Critical Steps Procurement Can Take with their Cooperative to Fight Cyber Threats | #government | #hacking | #cyberattack


Procurement teams continue to be tasked with the need to focus on prominent IT issues like ransomware and threats to cybersecurity, while recognizing the importance of bolstering cyber posture. As purchasing leaders work to meet the needs of IT stakeholders, it can be beneficial to leverage a cooperative purchasing organization for a direct route to robust solutions for your school district or government agency.

Serving state and local governments, The Center for Internet Security’s Multi-State Information Sharing and Analysis Center (MS-ISAC) reports that it expects an increase of as much as 86% in cybersecurity incidents aimed at K-12 school systems over the course of the current school year. Attacks on schools and government agencies have already spiked dramatically due to the prominence of distance learning and remote work. Having found some fairly easy targets, attackers are now piling on with threats like phishing schemes that can lead to ransomware, data theft and other criminal activity.

Schools and government agencies are regularly attacked by hackers looking for a quick buck or worse, wanting to steal the personally identifiable information of staff, teachers and especially young students with blank slate credit histories ripe for exploit.

To safeguard your agency or school district, explore the following 7 steps that procurement and IT teams can take to protect data with the help of cooperative purchasing.

  1. Make Cyber Hygiene Everyone’s Top Priority

A recent IBM study shows that human error remains the main cause of 95% of cyber security breaches. That’s especially hard to overcome when we are talking about the behaviors of children.

For schools, the risks are compounded by the increased number of personal devices being connected into the school network, where hidden threats can quickly spread. Once hackers gain a foothold in the system, poor cyber hygiene also improves their ability to move laterally and escalate privileges as they go, compounding the damage.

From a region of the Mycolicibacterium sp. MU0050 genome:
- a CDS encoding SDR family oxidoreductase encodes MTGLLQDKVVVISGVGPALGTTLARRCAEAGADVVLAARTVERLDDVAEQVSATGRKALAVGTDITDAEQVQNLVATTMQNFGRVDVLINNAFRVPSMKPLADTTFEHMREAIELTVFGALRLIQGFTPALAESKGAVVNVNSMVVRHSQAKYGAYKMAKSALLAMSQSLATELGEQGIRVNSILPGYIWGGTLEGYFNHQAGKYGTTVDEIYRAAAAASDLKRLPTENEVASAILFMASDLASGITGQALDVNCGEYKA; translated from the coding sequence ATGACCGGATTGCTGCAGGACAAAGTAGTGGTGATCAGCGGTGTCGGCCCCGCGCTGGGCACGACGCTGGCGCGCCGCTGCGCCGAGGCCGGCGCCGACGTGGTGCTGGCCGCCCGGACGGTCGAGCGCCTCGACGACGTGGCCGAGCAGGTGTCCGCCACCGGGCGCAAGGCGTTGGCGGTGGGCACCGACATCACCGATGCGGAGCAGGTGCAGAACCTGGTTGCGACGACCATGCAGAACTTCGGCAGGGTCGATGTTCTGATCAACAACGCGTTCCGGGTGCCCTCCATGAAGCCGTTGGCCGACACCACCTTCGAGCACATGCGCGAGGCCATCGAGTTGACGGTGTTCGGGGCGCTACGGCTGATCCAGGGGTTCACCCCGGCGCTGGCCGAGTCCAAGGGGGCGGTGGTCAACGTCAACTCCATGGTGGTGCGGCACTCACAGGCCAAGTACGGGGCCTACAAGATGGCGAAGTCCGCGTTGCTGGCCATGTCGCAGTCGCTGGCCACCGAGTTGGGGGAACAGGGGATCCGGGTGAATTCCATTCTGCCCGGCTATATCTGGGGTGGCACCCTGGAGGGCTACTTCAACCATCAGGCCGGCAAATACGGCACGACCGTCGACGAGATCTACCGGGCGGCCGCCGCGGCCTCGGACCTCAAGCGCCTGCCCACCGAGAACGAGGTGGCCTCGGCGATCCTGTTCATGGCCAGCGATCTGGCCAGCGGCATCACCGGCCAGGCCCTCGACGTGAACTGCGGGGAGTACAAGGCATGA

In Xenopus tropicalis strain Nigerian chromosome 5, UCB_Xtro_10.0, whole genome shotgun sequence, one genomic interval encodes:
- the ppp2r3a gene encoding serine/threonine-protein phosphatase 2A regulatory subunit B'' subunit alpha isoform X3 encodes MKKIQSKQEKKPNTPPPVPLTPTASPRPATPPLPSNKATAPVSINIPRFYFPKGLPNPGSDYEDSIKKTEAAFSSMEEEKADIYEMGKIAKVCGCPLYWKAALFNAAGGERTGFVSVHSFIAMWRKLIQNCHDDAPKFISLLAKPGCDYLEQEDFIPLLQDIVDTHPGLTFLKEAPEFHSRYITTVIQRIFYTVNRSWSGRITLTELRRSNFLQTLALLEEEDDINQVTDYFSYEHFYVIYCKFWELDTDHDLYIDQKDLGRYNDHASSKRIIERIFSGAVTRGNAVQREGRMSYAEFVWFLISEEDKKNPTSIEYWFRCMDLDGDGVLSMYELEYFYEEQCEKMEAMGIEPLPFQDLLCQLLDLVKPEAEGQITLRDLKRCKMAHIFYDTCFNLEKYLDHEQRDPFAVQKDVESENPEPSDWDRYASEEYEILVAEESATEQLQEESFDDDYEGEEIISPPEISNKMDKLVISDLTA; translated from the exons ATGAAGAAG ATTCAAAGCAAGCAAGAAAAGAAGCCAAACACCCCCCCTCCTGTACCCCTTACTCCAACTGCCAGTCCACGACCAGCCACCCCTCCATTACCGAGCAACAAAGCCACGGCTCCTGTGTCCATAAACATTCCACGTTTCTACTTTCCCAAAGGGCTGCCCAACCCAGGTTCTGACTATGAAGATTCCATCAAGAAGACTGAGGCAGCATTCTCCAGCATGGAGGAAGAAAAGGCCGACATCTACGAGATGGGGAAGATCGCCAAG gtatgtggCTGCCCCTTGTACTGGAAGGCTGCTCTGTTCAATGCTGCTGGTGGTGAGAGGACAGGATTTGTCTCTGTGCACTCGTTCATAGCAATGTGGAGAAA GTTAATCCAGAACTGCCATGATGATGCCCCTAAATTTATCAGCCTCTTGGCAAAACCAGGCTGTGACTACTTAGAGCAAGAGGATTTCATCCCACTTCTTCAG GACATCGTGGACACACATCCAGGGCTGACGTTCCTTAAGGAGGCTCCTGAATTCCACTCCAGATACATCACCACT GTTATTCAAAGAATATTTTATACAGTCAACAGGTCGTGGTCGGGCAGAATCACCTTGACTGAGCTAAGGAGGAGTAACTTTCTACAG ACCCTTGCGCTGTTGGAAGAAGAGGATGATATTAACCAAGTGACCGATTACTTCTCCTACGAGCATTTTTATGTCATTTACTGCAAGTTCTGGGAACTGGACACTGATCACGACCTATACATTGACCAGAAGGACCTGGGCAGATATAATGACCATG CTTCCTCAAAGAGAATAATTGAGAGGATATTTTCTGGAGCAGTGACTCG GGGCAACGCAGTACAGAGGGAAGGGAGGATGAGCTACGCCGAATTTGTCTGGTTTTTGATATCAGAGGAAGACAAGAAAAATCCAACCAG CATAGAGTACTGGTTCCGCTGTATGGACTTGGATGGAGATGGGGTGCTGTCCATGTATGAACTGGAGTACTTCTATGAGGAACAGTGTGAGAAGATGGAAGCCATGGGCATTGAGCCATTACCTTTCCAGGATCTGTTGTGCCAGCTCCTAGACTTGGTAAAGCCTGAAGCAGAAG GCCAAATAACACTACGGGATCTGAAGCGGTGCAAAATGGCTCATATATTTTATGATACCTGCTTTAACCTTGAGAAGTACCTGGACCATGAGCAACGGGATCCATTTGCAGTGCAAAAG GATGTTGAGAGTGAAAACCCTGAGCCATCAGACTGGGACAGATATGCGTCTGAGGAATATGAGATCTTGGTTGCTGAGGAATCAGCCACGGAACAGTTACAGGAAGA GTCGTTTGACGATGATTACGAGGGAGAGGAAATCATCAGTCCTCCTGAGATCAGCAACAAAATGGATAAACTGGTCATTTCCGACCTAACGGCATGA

Consequently, it’s important for K-12 organizations and state and local governments to prioritize cyber hygiene practices that can help limit exposure from pervasive attacks.

A lot of attempted attacks can be thwarted by simple actions like:

  • Following prompt, effective patch management policies
  • Running regular scans to detect and eliminate open ports to the Internet
  • Making it impossible for users to select easy-to-guess passwords like “password” instead of complex combinations of random numbers, letters and symbols

Good cyber hygiene ultimately comes down to buy-in from every individual from the top down, promoting a culture that takes cyber threats seriously — and is willing to act.

  1. Require Multi-Factor Authentication (MFA)

Whether in the form of a one-time PIN sent to email or instant message, or proximity to a recognized device such as a smart phone, MFA offers an extra level of user verification.

  1. Have a Solid Plan in Place Before an Incident

Train and drill staff on specific areas of responsibility and procedures for different “what if?” scenarios:

  • How to proceed in mitigating or remediating an incident
  • Whom to contact, and in what order
  • What not to do

Even with good cyber hygiene, mistakes still happen. Attackers may still get in. So it is equally important to build up cyber resilience to defend against successful intrusions by working with your cooperative to find the best solutions.

  1. Create and Test Frequent Backups